[pmwiki-users] FCKeditor?

Patrick R. Michaud pmichaud at pobox.com
Mon Nov 21 12:37:03 CST 2005

On Mon, Nov 21, 2005 at 06:57:15PM +0100, Joachim Durchholz wrote:
> Since things like FCKEditor have paved the way, I think it's entirely 
> sensible to set up a Wiki like this:
> * use HTML as markup
> * do some fairly rigorous filtering
>   to prevent the Bad Boys from inserting malware
> * use a WYSIWYG editor so end users don't have to bother
>   with HTML syntax.

If the above list were sufficient, then FrontPage (or
something like it) would've become a widespread and standard
editing tool long ago.  Since that hasn't happened, and lots
of people have claimed for many years that this is what
should happen, I'm guessing there are some inherent issues
with this approach that have yet to be solved.

Essentially I think the problem is that it's too difficult
to create highly customizable WYSIWYG editors that will function
properly across independent browsers.

> I'm not sure what place current-day wikis would have in such a scenario. 
> I fear it's an adapt-or-perish situation though - simple wiki markup is 
> never enough (as witnessed by the feature bloat that all wikis have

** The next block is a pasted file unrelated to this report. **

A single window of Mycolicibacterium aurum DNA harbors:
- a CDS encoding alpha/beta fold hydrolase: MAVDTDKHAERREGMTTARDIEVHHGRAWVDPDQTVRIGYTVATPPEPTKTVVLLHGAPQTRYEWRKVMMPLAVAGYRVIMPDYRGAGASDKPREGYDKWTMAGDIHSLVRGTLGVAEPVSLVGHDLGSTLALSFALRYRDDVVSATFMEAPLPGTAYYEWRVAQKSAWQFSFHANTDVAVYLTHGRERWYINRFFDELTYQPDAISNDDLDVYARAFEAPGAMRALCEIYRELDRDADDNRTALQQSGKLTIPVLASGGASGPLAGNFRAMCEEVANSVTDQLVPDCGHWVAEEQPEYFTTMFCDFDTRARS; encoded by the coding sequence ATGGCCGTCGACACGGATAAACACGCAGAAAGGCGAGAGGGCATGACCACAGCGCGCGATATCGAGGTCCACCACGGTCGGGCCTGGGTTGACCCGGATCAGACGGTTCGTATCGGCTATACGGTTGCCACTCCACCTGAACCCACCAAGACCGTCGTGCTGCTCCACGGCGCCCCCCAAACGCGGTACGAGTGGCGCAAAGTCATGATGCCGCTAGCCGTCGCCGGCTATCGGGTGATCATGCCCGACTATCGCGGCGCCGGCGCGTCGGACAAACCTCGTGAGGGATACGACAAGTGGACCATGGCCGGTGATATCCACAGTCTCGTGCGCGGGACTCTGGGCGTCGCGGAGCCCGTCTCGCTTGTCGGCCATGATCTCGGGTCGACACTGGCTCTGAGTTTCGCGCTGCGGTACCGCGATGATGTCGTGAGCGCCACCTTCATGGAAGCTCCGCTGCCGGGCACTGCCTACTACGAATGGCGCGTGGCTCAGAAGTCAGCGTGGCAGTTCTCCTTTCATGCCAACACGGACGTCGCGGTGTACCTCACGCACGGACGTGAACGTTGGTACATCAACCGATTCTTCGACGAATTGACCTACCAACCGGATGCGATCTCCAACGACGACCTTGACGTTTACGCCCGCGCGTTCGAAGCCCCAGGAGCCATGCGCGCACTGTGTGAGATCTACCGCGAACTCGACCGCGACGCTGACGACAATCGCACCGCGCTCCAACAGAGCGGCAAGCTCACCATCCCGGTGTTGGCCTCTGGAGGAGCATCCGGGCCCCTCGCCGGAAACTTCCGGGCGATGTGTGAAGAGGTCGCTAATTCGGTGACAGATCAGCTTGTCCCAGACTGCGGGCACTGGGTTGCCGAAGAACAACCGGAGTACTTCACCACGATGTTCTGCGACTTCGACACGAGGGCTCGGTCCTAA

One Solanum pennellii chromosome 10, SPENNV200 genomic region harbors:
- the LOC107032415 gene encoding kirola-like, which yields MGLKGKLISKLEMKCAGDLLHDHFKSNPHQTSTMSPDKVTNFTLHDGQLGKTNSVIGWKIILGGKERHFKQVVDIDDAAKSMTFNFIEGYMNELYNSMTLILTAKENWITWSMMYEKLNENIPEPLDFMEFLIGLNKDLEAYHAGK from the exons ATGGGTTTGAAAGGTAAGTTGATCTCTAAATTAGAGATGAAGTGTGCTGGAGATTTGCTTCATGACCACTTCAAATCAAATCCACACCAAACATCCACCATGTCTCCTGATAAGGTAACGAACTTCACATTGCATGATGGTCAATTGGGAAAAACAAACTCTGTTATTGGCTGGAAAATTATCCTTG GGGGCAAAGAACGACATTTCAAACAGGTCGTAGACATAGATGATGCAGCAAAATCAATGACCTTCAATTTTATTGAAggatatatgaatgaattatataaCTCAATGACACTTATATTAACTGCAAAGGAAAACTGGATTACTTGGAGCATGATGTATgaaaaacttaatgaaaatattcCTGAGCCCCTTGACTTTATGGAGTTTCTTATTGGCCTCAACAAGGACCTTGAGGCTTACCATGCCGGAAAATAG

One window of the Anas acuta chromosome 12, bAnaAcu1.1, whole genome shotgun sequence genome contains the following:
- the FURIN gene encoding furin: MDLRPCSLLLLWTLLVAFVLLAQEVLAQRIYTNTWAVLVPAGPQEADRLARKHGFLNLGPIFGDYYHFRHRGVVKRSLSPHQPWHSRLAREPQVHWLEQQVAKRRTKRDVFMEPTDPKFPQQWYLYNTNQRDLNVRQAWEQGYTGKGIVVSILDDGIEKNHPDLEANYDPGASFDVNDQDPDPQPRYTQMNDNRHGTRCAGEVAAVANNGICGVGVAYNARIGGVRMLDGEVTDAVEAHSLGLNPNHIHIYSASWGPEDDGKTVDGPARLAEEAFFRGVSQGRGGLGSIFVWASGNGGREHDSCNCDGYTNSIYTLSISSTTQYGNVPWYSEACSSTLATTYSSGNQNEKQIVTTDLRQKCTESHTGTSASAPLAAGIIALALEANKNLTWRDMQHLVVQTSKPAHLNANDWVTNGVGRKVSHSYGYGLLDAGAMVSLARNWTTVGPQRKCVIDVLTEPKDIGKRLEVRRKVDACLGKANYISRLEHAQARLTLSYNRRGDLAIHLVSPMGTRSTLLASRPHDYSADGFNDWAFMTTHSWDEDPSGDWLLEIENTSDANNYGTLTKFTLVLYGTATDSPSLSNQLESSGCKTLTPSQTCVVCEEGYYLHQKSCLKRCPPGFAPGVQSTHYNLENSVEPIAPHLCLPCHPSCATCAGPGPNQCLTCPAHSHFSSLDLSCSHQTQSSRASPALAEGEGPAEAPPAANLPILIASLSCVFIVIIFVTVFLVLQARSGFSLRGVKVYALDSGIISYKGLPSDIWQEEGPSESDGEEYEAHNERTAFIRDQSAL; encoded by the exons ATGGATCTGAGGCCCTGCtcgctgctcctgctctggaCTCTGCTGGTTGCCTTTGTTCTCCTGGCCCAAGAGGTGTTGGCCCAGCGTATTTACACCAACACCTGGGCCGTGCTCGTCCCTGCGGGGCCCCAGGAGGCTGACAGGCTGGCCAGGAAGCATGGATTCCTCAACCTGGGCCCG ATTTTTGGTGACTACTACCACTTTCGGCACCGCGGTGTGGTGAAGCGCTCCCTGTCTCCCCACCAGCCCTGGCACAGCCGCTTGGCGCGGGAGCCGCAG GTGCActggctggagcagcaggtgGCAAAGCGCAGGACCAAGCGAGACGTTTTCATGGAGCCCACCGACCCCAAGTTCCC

> succumbed to, sooner or later), so they all have a syntax that must be 
> *learned*, and a WYSIWYG editor lets people discover instead of learn 
> (and relieves them of syntactic subtleties).

I disagree here -- what WYSIWYG often ends up doing is hiding the
subtleties to a point where it's impossible for someone to be able
to reliably work around them.  How many times has someone taken a
Microsoft Word document from one computer and opened it in another
computer and discovered that all of the formatting is completely
changed?  And where does one look to figure out why?

There's a reason that most web designers create web pages using
tools that aren't WYSIWYG editors, and that's because WYSIWYG
editors tend to hide too many of the important details.  

Anyway, it may be "adapt-or-perish" for wikis, but I doubt it--
I think the fact that many people continue to edit and run
email using non-WYSIWYG editors (and refuse to accept HTML-formatted
email messages) is evidence that non-WYSIWYG is still important.


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